1. Never order your textbooks until after the first class.
While it’s not a bad idea to take a look at your textbook list through the UConn bookstore page, never actually buy anything until the first lecture (which you shouldn’t skip!) Professors might tell you where to find the book online for cheaper/for free or that you can use a less expensive older edition. Not only that, if you talk to a TA or former student of the class, you might find out that you barely use the book at all!
On that note, try to get the phone number of at least one other person in class. That way, if you want to share a book or if you miss a lecture, you have a lifeline.
2. Don’t be afraid to try something new!
Yeah, yeah, it sounds cliche`d, but now is your time to branch out. UConn has over 100 different clubs and activities, both major-related and unrelated. Check out the Involvement Fair on Wednesday, August 7 on Fairfield way and see what there is out there! Clubs can provide you with countless opportunities, such as networking contacts for jobs, skill training or weekend outings. It looks great on your resume` and is an awesome way to meet new people and unwind after a hard day. Don’t discount a club because it’s ‘weird’ or if you don’t know anything about it-- they’re always willing to help new members learn.
3. Four words: Duct Tape and Boxes.
After you unpack on move-in day, save your boxes! Just cut through the tape and flatten them. When you need a place to store the 500 string bags UConn gives away every year on move-out day, just use some duct tape to re-assemble to box. Also, try to get interesting printed duct tape-- it looks cool and is a great conversation starter.
4. Know your food hacks!
Tea drinker? Don’t bother spending $4 for a small cup at the cafe’s. Just buy a box of tea bags at the grocery store and ask for a cup of hot water, which is only $0.25. There are a surprising amount of foods that can be made in the microwave-- sweet potatoes, scrambled eggs, brownies, you name it. Try to keep some food in your dorm that’s easy to prepare, in case you’re too sick or the weather is too bad to go to a dining hall (Ramen or Cup-A-Noodles is great when you have a sore throat!)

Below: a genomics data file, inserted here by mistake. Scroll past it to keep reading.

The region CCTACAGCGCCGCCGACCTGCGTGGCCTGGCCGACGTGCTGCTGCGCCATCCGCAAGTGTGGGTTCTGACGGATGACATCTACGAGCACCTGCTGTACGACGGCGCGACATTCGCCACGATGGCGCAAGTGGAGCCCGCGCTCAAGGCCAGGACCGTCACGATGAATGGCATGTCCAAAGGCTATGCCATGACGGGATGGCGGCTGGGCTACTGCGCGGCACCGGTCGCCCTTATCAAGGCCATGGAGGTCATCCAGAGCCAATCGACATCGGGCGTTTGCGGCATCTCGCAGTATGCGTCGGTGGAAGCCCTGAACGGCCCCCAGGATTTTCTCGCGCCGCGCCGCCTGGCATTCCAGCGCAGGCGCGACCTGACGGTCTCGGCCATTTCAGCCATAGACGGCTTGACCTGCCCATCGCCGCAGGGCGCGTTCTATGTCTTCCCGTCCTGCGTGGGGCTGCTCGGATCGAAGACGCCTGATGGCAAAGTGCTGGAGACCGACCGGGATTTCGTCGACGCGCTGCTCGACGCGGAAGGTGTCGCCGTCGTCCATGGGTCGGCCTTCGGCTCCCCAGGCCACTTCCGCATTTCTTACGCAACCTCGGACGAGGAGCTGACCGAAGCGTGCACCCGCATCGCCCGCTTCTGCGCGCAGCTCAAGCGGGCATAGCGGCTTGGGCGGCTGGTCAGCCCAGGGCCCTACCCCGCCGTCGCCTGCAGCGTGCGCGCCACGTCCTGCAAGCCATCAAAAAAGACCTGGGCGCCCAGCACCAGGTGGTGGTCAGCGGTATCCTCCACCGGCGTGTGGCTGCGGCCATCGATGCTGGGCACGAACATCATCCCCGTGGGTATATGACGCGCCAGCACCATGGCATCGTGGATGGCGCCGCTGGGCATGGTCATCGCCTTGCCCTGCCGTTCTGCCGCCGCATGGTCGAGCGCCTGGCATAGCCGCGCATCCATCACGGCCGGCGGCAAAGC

5. There’s lots of ways to make friends.
Leave your door open on the first week. Your floormates can be a great help to you-- whether you need a study buddy, some duct tape or a shoulder to cry on. Friends you make in classes can help you with notes and preparing for tests. Like I said before, clubs are also a great way to connect and meet people with similar interests as you.
6. UConn is a weather anomaly.
Invest in a raincoat/poncho. Failing that, invest in a pack of garbage bags. The winds here get pretty wicked, and it will quickly turn any umbrella into a sad pile of metal and plastic. If it’s marketed as ‘windproof’, then you’re asking for a dislocated shoulder.
Also: Snowboots, scarves and fingerless gloves are your best friends. When the weather turns cold, you’ll want to bundle up and be prepared to trudge through some snow!
7. Find out where your classes are before they start.
UConn gives you a full weekend to settle in. Use this time to grab your schedule, a map, a compass and a friend so you can figure out where your classes are. Go INSIDE the buildings and find out exactly which room you’re in-- some lecture halls have funky placements and numbering. Try to follow your schedule in order so you know how long it takes to get from class to class. Make sure you have a hard copy of your schedule as well-- phones and wifi can be unreliable at the worst of times-- and don't be afraid to ask for directions.
UConn is a public university, which means that much of the campus is open and free to visit. Check out the greenhouses near the bio building, or visit the really cute calves in the barns on the other side of Horsebarn Hill. Check out the art exhibitions in the library, or go to the Natural History Museum near McMahon. There are so many secrets to uncover, and all you have to do is find them!
Marlese Lessing is a campus correspondent for The Daily Campus. She can be reached via email at firstname.lastname@example.org.